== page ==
The South African National Assembly on Tuesday passed the Cybercrimes Bill in a bid to curb the increase in cybercrimes…
The general purpose of the Cybercrimes Bill is to criminalise the distribution of data messages which are harmful, parliament spokesperson Moloto Mothapo said.
The bill provides for interim protection orders in cybercrime cases and seeks to regulate the powers to investigate cybercrimes, said Mothapo.
When tabling the bill last year, the Department of Justice and Correctional Service said the bill aimed to stop cybercrime and improve the country’s security.
The bill was first initiated in August 2015, updated in January 2017 and was introduced in Parliament in February 2017. There were extensive comments on the bill during public hearings, and particularly on onerous aspects of the bill. Those comments were considered and incorporated into the latest version of the bill that was published in October 2018.
The enacted bill creates many new offences in relation to data, messages, computers, and networks such as hacking, unlawful interception of data, ransomware, cyber forgery and uttering, or cyber extortion.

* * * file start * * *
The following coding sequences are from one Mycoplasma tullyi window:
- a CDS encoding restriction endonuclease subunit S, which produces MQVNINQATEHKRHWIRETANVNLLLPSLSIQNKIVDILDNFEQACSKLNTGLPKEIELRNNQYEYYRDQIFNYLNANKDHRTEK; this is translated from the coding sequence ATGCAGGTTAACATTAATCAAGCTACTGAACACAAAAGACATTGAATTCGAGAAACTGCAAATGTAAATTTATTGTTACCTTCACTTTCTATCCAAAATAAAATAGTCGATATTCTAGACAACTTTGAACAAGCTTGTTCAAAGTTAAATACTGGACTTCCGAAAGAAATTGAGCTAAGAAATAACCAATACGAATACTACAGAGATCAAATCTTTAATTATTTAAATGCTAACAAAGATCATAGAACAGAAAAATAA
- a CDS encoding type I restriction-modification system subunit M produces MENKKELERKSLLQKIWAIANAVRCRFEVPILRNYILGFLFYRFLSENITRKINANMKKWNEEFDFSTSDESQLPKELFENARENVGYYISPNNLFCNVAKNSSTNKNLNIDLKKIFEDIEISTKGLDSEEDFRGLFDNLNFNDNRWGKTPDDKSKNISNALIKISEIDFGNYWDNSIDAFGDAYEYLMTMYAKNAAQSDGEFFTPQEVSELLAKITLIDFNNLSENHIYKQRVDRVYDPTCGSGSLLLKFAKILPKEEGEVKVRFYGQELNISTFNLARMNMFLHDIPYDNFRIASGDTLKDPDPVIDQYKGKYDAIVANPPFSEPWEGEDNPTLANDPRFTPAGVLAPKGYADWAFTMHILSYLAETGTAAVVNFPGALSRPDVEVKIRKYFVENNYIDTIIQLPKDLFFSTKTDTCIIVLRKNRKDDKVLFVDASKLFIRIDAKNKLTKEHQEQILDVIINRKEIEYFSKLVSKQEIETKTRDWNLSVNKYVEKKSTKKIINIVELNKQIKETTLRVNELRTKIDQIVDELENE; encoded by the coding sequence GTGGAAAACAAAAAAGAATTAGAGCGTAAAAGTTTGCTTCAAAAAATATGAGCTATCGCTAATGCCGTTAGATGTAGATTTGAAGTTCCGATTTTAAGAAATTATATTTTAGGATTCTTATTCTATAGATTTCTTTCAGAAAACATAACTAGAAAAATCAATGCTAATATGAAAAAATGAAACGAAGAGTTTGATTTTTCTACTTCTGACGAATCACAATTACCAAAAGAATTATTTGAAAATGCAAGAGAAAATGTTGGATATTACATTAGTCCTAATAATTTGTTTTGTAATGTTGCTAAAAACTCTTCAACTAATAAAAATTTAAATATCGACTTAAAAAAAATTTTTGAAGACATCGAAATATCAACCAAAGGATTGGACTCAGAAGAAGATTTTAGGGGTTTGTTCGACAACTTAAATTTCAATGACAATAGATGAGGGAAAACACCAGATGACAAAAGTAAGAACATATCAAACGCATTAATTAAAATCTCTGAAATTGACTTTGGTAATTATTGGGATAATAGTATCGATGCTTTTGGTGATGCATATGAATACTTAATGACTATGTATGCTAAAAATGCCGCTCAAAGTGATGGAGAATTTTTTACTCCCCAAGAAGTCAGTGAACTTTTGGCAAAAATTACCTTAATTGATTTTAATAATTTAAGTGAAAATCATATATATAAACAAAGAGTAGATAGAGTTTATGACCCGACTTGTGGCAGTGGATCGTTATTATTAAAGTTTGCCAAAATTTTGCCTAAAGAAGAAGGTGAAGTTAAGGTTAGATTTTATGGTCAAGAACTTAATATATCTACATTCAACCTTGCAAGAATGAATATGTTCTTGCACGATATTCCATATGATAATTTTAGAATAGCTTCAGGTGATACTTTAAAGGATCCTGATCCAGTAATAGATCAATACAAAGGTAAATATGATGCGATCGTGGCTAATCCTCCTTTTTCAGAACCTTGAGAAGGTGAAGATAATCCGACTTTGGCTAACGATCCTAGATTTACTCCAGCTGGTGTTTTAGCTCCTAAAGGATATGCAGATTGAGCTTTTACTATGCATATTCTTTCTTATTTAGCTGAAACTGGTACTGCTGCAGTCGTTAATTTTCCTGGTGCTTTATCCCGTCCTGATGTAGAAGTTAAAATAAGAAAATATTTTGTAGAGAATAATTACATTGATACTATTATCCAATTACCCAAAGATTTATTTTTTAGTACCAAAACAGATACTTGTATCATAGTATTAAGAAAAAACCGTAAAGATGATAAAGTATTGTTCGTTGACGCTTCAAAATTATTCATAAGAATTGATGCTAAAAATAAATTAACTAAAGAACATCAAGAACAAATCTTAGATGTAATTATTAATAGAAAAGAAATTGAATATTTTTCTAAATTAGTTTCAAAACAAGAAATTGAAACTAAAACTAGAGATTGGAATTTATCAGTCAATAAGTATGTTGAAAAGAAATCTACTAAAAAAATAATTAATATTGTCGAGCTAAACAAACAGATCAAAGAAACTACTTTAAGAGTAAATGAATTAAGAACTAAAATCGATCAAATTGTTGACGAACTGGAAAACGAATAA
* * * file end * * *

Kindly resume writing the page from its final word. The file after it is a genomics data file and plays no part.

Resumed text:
1-15 years in prison
Under the bill, if somebody is convicted of a cybercrime, he or she could spend between one year to 15 years in prison, depending on the cybercrime.
The bill gives the courts jurisdiction to try these offences in some cases where there is uncertainty. It also enables the Minister of Justice and Correctional Service to make regulations on information sharing, including sharing information on cybersecurity incidents, detecting, preventing and investigating cybercrimes.
South Africa has the third highest number of cyber crime victims worldwide, resulting in a loss of about 2.2 billion rand (about 159 million U.S. dollars) each year to cyber attacks, according to the South African Banking Risk Information Center (SABRIC).
This means that every time a user logs onto his or her smartphone, computer or opens an email, he or she is at risk of being exposed to cyber crime, the SABRIC said in a report released earlier this year.
Globally, 978 million consumers were affected by cyber crime in 2017, with a total of 172 billion dollars stolen, cyber security firm Norton said in its latest report.
Author: ANA Newswire